Vitamin D and Multiple Sclerosis

Originally Posted by the National Multiple Sclerosis Society


A number of genetic and environmental factors influence whether a person will get MS. These factors may also impact the severity of the disease. Research is increasingly pointing to a reduced level of vitamin D in the blood as a risk factor for developing MS, and studies are underway to determine if vitamin D levels influence MS disease activity.

National MS Society drives vitamin D research

The National MS Society has led the way in this research, funding early pre-clinical studies, and now funding a clinical trial of vitamin D supplementation.

Should I have my blood levels of vitamin D checked?

Probably, agree most doctors.

Current research on vitamin D

Studies funded by the National MS Society:

  • Ellen Mowry, MD, MCR (Johns Hopkins University, Baltimore) and investigators at several centers nationwide are recruiting 172 people with relapsing-remitting MS to compare the effectiveness of the current recommended amount of vitamin D supplementation versus high dose vitamin D supplementation at reducing MS disease activity, when added to standard therapy with glatiramer acetate (Copaxone¬ģ, Teva Pharmaceutical Industries). Read more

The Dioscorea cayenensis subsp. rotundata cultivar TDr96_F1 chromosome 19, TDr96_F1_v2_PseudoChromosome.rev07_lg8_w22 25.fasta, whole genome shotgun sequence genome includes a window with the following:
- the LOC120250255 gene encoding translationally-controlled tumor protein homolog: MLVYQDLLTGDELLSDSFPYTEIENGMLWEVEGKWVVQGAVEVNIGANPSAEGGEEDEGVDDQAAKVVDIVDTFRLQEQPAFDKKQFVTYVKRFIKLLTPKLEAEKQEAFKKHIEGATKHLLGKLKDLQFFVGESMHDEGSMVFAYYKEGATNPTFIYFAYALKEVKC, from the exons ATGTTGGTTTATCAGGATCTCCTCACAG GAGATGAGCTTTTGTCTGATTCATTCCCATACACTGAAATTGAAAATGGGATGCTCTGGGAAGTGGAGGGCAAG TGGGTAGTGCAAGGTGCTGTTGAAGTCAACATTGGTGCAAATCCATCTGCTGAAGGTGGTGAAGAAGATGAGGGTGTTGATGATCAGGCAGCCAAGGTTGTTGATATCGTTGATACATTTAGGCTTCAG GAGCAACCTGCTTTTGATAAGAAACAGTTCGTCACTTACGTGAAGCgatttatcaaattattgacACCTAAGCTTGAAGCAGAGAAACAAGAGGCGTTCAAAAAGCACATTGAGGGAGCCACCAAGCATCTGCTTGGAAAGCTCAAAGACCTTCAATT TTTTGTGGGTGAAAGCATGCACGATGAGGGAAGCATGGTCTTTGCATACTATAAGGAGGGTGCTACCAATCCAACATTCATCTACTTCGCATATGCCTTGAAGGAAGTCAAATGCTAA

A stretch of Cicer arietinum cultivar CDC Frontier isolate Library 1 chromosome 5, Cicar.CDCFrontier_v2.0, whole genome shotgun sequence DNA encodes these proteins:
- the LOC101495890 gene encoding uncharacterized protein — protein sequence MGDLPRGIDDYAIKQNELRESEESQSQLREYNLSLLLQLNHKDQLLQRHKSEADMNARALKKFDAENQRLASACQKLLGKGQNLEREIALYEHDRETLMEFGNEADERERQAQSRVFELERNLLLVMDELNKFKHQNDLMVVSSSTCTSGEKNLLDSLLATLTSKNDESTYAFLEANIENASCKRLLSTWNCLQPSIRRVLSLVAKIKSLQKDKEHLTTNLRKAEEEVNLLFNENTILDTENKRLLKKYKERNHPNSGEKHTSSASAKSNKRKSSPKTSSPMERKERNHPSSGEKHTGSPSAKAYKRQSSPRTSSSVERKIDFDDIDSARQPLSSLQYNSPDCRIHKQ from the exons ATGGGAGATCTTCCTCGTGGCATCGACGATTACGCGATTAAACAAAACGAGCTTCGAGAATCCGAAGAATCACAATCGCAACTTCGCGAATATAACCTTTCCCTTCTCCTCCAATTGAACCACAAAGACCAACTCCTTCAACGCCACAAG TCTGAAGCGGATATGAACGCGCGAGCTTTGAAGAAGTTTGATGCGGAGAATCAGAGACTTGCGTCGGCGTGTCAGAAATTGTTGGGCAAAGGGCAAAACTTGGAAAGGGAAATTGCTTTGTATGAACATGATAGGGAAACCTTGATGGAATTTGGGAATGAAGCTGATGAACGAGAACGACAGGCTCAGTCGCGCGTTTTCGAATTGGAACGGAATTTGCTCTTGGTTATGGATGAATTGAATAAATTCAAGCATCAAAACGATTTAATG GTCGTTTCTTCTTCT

• Alberto Ascherio, MD, DrPH (Harvard School of Public Health, Boston) and his team have previously found that higher vitamin D intake and high blood levels of vitamin D are associated with a significantly lower risk of developing MS, and that smoking, and elevated levels of antibodies to Epstein-Barr virus (EBV, a herpesvirus known to cause infectious mononucleosis), are associated with an increased risk of MS. Now this expert group is evaluating blood samples and data from more than 1600 individuals at high risk for MS who were followed for progression to MS with clinical and MRI exams, to examine links among vitamin D levels, EBV infection, and cigarette smoking and their possible impact on early MS progression.
  • Harvey Checkoway, PhD, in collaboration with colleagues from the University of Minnesota and the National Cancer Institute, is gathering information from responses to questionnaires provided by a group of over 60,000 radiologic technologists. The study is comparing UVB exposures (which increases vitamin D production) between an estimated 350 MS cases and approximately 700 participants without MS. The researchers are also collecting information about several other factors which might influence MS development, such as smoking and obesity. This research could shed some light on the relation between vitamin D levels and the development of MS, and how to prevent the disease.